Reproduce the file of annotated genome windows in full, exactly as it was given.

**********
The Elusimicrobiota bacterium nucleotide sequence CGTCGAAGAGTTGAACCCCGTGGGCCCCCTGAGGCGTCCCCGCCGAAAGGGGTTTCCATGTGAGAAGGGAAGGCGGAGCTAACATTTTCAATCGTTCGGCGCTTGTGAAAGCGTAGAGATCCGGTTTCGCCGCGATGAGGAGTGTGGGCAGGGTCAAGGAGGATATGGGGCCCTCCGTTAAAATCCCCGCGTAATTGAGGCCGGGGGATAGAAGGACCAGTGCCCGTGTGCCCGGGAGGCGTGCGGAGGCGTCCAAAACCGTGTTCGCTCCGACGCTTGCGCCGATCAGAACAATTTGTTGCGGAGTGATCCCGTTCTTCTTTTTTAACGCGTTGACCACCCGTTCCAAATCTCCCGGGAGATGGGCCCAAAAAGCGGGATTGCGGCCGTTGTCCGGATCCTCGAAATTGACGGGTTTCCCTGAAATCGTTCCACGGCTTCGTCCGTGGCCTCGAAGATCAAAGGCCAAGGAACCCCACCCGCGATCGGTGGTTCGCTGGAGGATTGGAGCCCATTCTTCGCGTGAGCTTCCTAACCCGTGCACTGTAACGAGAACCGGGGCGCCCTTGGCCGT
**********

The Elusimicrobiota bacterium nucleotide sequence CGTCGAAGAGTTGAACCCCGTGGGCCCCCTGAGGCGTCCCCGCCGAAAGGGGTTTCCATGTGAGAAGGGAAGGCGGAGCTAACATTTTCAATCGTTCGGCGCTTGTGAAAGCGTAGAGATCCGGTTTCGCCGCGATGAGGAGTGTGGGCAGGGTCAAGGAGGATATGGGGCCCTCCGTTAAAATCCCCGCGTAATTGAGGCCGGGGGATAGAAGGACCAGTGCCCGTGTGCCCGGGAGGCGTGCGGAGGCGTCCAAAACCGTGTTCGCTCCGACGCTTGCGCCGATCAGAACAATTTGTTGCGGAGTGATCCCGTTCTTCTTTTTTAACGCGTTGACCACCCGTTCCAAATCTCCCGGGAGATGGGCCCAAAAAGCGGGATTGCGGCCGTTGTCCGGATCCTCGAAATTGACGGGTTTCCCTGAAATCGTTCCACGGCTTCGTCCGTGGCCTCGAAGATCAAAGGCCAAGGAACCCCACCCGCGATCGGTGGTTCGCTGGAGGATTGGAGCCCATTCTTCGCGTGAGCTTCCTAACCCGTGCACTGTAACGAGAACCGGGGCGCCCTTGGCCGT